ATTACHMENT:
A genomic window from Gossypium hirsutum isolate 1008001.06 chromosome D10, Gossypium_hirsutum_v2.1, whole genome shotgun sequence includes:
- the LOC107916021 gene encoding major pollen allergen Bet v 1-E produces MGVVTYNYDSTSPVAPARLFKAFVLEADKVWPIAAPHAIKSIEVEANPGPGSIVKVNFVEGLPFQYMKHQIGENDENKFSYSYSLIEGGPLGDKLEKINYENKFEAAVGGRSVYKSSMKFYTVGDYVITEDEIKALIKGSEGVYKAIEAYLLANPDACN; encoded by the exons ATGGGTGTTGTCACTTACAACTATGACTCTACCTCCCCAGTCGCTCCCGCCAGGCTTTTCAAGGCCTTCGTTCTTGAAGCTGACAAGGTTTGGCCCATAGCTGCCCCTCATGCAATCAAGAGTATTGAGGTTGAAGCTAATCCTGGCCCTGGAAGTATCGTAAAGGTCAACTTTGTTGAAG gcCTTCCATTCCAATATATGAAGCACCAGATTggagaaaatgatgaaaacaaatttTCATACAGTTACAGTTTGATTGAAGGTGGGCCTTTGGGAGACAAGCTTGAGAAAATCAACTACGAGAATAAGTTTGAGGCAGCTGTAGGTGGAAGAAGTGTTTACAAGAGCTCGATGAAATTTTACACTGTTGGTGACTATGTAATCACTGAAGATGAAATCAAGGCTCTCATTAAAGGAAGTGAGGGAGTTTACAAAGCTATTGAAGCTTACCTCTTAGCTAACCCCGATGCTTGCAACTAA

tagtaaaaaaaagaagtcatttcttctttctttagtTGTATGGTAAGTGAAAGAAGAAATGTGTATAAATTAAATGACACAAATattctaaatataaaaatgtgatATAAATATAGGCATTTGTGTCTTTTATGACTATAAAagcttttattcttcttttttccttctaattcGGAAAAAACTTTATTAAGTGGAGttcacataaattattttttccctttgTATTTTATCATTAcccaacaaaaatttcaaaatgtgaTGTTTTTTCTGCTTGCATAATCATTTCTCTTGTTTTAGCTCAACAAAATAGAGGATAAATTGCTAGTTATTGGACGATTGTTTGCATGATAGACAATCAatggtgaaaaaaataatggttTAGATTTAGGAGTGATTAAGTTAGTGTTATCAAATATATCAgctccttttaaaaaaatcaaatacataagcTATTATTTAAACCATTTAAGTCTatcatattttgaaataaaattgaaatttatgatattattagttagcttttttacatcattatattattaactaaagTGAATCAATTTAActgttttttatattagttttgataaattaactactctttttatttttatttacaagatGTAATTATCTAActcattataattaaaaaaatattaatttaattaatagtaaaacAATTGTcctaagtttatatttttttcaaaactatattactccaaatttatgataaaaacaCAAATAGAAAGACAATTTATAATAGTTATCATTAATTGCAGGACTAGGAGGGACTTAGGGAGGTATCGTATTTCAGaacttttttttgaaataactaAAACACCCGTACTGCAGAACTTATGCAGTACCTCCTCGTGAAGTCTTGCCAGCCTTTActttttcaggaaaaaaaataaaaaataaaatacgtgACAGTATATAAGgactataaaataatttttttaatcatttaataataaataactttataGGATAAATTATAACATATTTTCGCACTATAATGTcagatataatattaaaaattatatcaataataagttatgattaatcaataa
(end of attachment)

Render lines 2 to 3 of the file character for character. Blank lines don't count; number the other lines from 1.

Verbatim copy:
- the LOC107916021 gene encoding major pollen allergen Bet v 1-E produces MGVVTYNYDSTSPVAPARLFKAFVLEADKVWPIAAPHAIKSIEVEANPGPGSIVKVNFVEGLPFQYMKHQIGENDENKFSYSYSLIEGGPLGDKLEKINYENKFEAAVGGRSVYKSSMKFYTVGDYVITEDEIKALIKGSEGVYKAIEAYLLANPDACN; encoded by the exons ATGGGTGTTGTCACTTACAACTATGACTCTACCTCCCCAGTCGCTCCCGCCAGGCTTTTCAAGGCCTTCGTTCTTGAAGCTGACAAGGTTTGGCCCATAGCTGCCCCTCATGCAATCAAGAGTATTGAGGTTGAAGCTAATCCTGGCCCTGGAAGTATCGTAAAGGTCAACTTTGTTGAAG gcCTTCCATTCCAATATATGAAGCACCAGATTggagaaaatgatgaaaacaaatttTCATACAGTTACAGTTTGATTGAAGGTGGGCCTTTGGGAGACAAGCTTGAGAAAATCAACTACGAGAATAAGTTTGAGGCAGCTGTAGGTGGAAGAAGTGTTTACAAGAGCTCGATGAAATTTTACACTGTTGGTGACTATGTAATCACTGAAGATGAAATCAAGGCTCTCATTAAAGGAAGTGAGGGAGTTTACAAAGCTATTGAAGCTTACCTCTTAGCTAACCCCGATGCTTGCAACTAA

tagtaaaaaaaagaagtcatttcttctttctttagtTGTATGGTAAGTGAAAGAAGAAATGTGTATAAATTAAATGACACAAATattctaaatataaaaatgtgatATAAATATAGGCATTTGTGTCTTTTATGACTATAAAagcttttattcttcttttttccttctaattcGGAAAAAACTTTATTAAGTGGAGttcacataaattattttttccctttgTATTTTATCATTAcccaacaaaaatttcaaaatgtgaTGTTTTTTCTGCTTGCATAATCATTTCTCTTGTTTTAGCTCAACAAAATAGAGGATAAATTGCTAGTTATTGGACGATTGTTTGCATGATAGACAATCAatggtgaaaaaaataatggttTAGATTTAGGAGTGATTAAGTTAGTGTTATCAAATATATCAgctccttttaaaaaaatcaaatacataagcTATTATTTAAACCATTTAAGTCTatcatattttgaaataaaattgaaatttatgatattattagttagcttttttacatcattatattattaactaaagTGAATCAATTTAActgttttttatattagttttgataaattaactactctttttatttttatttacaagatGTAATTATCTAActcattataattaaaaaaatattaatttaattaatagtaaaacAATTGTcctaagtttatatttttttcaaaactatattactccaaatttatgataaaaacaCAAATAGAAAGACAATTTATAATAGTTATCATTAATTGCAGGACTAGGAGGGACTTAGGGAGGTATCGTATTTCAGaacttttttttgaaataactaAAACACCCGTACTGCAGAACTTATGCAGTACCTCCTCGTGAAGTCTTGCCAGCCTTTActttttcaggaaaaaaaataaaaaataaaatacgtgACAGTATATAAGgactataaaataatttttttaatcatttaataataaataactttataGGATAAATTATAACATATTTTCGCACTATAATGTcagatataatattaaaaattatatcaataataagttatgattaatcaataa